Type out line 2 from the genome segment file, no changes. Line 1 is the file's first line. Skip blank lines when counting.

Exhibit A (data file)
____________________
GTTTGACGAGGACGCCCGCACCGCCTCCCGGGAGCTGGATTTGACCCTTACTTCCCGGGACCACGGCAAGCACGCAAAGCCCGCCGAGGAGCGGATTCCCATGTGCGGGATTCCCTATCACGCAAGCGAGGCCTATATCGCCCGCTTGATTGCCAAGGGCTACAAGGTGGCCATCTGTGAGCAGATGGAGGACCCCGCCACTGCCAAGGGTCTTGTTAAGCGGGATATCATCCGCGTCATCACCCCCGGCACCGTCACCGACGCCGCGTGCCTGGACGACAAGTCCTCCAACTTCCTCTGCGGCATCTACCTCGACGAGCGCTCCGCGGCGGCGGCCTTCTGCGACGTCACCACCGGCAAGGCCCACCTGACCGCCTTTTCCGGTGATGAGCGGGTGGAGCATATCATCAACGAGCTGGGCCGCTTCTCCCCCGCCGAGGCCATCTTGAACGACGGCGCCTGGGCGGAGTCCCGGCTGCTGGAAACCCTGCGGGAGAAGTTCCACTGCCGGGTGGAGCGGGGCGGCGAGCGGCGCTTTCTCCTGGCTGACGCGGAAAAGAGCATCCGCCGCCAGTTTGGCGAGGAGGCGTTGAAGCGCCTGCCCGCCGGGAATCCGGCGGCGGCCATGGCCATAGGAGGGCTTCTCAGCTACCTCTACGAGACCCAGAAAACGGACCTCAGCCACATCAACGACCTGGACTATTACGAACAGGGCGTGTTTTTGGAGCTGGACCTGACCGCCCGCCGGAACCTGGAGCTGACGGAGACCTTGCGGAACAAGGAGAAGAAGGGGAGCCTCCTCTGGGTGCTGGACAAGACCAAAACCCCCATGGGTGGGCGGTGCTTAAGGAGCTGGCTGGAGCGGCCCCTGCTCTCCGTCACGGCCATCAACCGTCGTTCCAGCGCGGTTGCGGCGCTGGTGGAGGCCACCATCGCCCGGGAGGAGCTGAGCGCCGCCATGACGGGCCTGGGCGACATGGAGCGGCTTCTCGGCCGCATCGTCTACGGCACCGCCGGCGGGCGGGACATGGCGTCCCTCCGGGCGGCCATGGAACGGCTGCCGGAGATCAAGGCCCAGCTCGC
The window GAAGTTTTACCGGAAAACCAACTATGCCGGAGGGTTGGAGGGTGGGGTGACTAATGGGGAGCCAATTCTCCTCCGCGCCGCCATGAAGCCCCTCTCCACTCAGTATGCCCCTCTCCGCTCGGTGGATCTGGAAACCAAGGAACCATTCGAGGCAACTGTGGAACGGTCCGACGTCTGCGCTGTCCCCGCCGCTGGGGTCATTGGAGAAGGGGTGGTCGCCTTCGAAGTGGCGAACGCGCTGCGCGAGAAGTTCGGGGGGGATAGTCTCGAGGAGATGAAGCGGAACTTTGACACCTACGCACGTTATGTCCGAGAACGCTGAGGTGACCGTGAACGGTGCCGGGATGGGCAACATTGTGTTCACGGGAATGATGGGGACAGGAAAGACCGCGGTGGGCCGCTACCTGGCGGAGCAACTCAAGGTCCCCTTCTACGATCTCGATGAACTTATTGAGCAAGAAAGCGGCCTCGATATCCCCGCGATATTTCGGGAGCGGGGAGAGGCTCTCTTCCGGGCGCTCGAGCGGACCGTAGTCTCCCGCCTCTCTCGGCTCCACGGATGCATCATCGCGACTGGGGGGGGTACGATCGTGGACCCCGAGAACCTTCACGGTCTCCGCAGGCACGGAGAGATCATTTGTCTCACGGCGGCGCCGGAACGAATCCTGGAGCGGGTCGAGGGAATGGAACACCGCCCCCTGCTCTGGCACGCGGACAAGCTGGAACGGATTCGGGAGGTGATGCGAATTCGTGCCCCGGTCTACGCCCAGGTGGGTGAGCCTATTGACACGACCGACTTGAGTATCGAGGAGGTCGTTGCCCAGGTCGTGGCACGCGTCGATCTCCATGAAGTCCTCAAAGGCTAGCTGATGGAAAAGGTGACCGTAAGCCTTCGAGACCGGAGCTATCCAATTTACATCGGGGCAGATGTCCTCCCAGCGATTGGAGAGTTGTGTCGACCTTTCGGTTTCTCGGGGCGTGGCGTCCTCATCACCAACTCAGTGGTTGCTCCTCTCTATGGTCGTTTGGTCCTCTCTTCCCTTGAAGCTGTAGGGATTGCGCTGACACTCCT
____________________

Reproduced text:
The window GAAGTTTTACCGGAAAACCAACTATGCCGGAGGGTTGGAGGGTGGGGTGACTAATGGGGAGCCAATTCTCCTCCGCGCCGCCATGAAGCCCCTCTCCACTCAGTATGCCCCTCTCCGCTCGGTGGATCTGGAAACCAAGGAACCATTCGAGGCAACTGTGGAACGGTCCGACGTCTGCGCTGTCCCCGCCGCTGGGGTCATTGGAGAAGGGGTGGTCGCCTTCGAAGTGGCGAACGCGCTGCGCGAGAAGTTCGGGGGGGATAGTCTCGAGGAGATGAAGCGGAACTTTGACACCTACGCACGTTATGTCCGAGAACGCTGAGGTGACCGTGAACGGTGCCGGGATGGGCAACATTGTGTTCACGGGAATGATGGGGACAGGAAAGACCGCGGTGGGCCGCTACCTGGCGGAGCAACTCAAGGTCCCCTTCTACGATCTCGATGAACTTATTGAGCAAGAAAGCGGCCTCGATATCCCCGCGATATTTCGGGAGCGGGGAGAGGCTCTCTTCCGGGCGCTCGAGCGGACCGTAGTCTCCCGCCTCTCTCGGCTCCACGGATGCATCATCGCGACTGGGGGGGGTACGATCGTGGACCCCGAGAACCTTCACGGTCTCCGCAGGCACGGAGAGATCATTTGTCTCACGGCGGCGCCGGAACGAATCCTGGAGCGGGTCGAGGGAATGGAACACCGCCCCCTGCTCTGGCACGCGGACAAGCTGGAACGGATTCGGGAGGTGATGCGAATTCGTGCCCCGGTCTACGCCCAGGTGGGTGAGCCTATTGACACGACCGACTTGAGTATCGAGGAGGTCGTTGCCCAGGTCGTGGCACGCGTCGATCTCCATGAAGTCCTCAAAGGCTAGCTGATGGAAAAGGTGACCGTAAGCCTTCGAGACCGGAGCTATCCAATTTACATCGGGGCAGATGTCCTCCCAGCGATTGGAGAGTTGTGTCGACCTTTCGGTTTCTCGGGGCGTGGCGTCCTCATCACCAACTCAGTGGTTGCTCCTCTCTATGGTCGTTTGGTCCTCTCTTCCCTTGAAGCTGTAGGGATTGCGCTGACACTCCT